A smart budget – that we’ll all soon have to pay for

Osborne won an election on the basis of promises he thought he would never have to keep

 

Budgets are deeply political events, but George Osborne grabbed his only chance of having a workable majority in this parliament to deliver a complex, large and massively political statement.

That said he was not averse to stealing Labour’s clothes. First on the non-dom rule, but he would have been so much better off adopting the Labour plan lock, stock and barrel (but then, I helped write it).

Second, on some avoidance measures like penalties on the general anti abuse-rule, that I have argued in favour of for so long, he again did the right thing.  And on restricting interest relief on buy-to-let properties (which must now trail more general restrictions on interest relief) and on the abuse of single owner companies, where I have been a lonely voice for a very long time, he also made the right moves.

So here, and on the national living wage he has taken Labour’s mantle, but he has done so for good reason because inside this budget is a man who is also being deeply divisive. He will concentrate wealth, and boost house prices, by his new inheritance tax rules that allow a few to preserve wealth for generations to come and exclude many from housing in the process. And his measures on benefits are draconian, especially for third children and on the withdrawal of tax credits, which may create massively unfair tax burdens for some.

He’s also no friend of the young. They do not benefit from wage increases but they will pay more for their education and suffer the effective penal tax rates that apply to so many on quite low wages who have to repay student loans. This is deeply depressing on an inter-generational basis.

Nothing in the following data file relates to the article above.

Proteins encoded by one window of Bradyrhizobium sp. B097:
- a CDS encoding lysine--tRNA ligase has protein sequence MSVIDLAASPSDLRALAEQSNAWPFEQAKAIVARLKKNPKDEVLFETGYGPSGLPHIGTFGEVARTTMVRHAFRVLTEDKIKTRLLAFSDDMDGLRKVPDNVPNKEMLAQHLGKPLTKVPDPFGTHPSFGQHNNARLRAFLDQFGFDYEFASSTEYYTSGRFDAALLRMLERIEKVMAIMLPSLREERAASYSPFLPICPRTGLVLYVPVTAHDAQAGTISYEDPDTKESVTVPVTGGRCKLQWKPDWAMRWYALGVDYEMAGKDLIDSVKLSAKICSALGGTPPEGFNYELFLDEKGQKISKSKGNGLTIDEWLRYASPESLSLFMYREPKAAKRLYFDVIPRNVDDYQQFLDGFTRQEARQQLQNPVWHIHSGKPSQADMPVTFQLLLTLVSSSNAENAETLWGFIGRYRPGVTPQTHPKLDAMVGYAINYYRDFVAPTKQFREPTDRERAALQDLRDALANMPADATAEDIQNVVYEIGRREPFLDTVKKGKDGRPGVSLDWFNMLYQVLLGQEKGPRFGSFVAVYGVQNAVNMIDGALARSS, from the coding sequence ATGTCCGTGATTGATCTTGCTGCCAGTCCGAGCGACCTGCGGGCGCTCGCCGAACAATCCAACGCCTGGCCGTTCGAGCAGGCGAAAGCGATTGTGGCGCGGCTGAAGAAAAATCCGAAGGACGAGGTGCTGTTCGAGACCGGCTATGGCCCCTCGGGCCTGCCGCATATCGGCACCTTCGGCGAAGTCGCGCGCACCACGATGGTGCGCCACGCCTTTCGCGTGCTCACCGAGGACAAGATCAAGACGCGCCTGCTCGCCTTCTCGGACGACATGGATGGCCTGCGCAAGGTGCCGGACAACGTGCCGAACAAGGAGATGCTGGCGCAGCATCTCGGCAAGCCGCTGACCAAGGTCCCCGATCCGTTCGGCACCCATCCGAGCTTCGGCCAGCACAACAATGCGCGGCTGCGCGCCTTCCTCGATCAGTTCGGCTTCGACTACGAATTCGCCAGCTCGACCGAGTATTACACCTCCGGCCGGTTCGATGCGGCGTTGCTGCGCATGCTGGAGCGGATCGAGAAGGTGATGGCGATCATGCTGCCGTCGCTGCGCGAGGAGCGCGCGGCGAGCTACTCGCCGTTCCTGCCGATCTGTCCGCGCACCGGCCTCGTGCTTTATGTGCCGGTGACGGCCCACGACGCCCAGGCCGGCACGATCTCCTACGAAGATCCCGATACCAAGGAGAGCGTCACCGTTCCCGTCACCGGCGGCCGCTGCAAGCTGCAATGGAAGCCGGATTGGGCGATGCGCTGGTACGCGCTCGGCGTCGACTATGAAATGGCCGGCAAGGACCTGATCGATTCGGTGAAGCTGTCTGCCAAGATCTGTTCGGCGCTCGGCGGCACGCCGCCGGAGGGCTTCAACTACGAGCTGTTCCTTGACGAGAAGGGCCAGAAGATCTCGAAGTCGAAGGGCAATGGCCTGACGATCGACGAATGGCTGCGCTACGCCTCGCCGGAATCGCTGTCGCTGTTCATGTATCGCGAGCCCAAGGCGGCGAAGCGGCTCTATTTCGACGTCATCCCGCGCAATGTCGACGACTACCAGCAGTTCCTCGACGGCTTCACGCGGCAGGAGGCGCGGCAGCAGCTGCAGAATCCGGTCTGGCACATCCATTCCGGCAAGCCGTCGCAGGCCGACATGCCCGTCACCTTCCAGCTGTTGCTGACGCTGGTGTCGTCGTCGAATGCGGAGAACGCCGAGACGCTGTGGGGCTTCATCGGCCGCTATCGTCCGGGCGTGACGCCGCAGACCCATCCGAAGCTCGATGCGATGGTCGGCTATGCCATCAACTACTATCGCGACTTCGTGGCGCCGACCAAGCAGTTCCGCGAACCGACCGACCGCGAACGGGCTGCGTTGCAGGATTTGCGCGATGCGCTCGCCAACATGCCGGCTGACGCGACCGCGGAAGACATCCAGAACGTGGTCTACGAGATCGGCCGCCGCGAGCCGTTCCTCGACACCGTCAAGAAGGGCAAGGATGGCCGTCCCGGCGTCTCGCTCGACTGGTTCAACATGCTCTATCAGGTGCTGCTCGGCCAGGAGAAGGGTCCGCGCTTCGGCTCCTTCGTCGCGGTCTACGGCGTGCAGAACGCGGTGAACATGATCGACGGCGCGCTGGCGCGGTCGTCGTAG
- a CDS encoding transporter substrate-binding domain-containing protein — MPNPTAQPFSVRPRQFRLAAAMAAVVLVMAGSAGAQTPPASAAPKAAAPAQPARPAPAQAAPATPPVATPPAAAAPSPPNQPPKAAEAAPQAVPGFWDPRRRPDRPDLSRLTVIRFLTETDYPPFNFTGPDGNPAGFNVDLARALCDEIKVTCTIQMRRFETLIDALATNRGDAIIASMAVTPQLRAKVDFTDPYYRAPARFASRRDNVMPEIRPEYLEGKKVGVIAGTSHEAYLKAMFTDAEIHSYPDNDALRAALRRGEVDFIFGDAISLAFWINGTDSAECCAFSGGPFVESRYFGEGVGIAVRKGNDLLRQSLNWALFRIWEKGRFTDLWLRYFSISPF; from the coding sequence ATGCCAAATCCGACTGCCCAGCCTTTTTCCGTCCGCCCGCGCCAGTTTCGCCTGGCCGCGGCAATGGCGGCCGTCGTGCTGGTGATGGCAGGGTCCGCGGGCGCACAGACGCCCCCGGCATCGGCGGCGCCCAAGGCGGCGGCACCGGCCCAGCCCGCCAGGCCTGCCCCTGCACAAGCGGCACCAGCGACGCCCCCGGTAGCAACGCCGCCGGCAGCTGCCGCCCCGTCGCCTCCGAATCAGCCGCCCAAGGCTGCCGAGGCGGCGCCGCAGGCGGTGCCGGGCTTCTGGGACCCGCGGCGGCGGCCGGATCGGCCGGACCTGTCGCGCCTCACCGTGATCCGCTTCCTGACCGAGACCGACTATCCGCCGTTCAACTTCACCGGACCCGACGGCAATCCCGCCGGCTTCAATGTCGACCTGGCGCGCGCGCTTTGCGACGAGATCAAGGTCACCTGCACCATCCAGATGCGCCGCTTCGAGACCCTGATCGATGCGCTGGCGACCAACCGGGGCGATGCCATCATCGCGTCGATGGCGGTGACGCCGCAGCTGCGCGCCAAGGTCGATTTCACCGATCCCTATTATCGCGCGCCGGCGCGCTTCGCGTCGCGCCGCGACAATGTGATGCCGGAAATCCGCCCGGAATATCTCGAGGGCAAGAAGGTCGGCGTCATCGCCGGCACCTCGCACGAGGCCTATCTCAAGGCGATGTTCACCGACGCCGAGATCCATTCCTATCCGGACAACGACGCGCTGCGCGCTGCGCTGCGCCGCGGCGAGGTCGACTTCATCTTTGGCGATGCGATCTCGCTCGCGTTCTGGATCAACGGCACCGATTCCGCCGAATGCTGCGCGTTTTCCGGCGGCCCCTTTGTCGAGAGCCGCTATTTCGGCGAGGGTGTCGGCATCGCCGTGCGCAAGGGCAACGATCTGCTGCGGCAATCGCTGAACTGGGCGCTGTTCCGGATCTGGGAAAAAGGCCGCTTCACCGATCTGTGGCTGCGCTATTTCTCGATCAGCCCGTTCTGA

The cut in corporation tax is also bad news. Why on earth should multinational companies now have a lower tax rate than those earning a little over £11,000 a year in the UK? And this will be abused: the differential between a 45 per cent top income tax rate and an 18 per cent corporation tax rate will encourage the wealthiest to shelter income in companies and so get a wealth advantage by being able to roll up income at low tax rates.

And that hints at another problem in this budget: there was almost no real boost for business bar some road building that is now clearly very much more in favour than rail investment. So whilst wages may be pushed up at the bottom and 3 million apprenticeships will supposedly be created (although it is not really said how,or of what quality they will be) there was nothing to actually get Britain to work in this package that I heard.

Despite that the OBR forecasts a rise in employment of 1 million in the next five years and Osborne says he wants to make that 2 million. That could physically only be done by mass immigration. I do wonder if this is this the secret at the core of this budget? Growth will be delivered by an immigrant workforce who do pay tax traditionally and do not claim benefits and they will as a consequence deliver his budget balance.

I have a strong feeling that has to be the case because what the budget also admitted in failing to announce any new departmental cuts is that George Osborne does not really know how he can find more of them: he’s already at the bone and can only restrain spending by making public sector employees take below average pay rises.

So, for all the bluster this budget may reveal a deep dark secret, which is that Osborne won an election on the basis of promises he thought he would never have to fulfil and since re-election he has not found a an answer to the problem he set himself of balancing a budget that may, in the light of financial crisis in China and Greece, stubbornly refuse to behave as he wants.

This was, then, what looked like a smart budget. But it’s also the budget of a deeply worried man who is paddling like fury to show that he has no really big idea. This may be Osborne’s finest day. And soon we might all be paying for the bankruptcy of his thinking that might becoming glaringly apparent over the next few years.

Richard Murphy is the director of Tax Research UK

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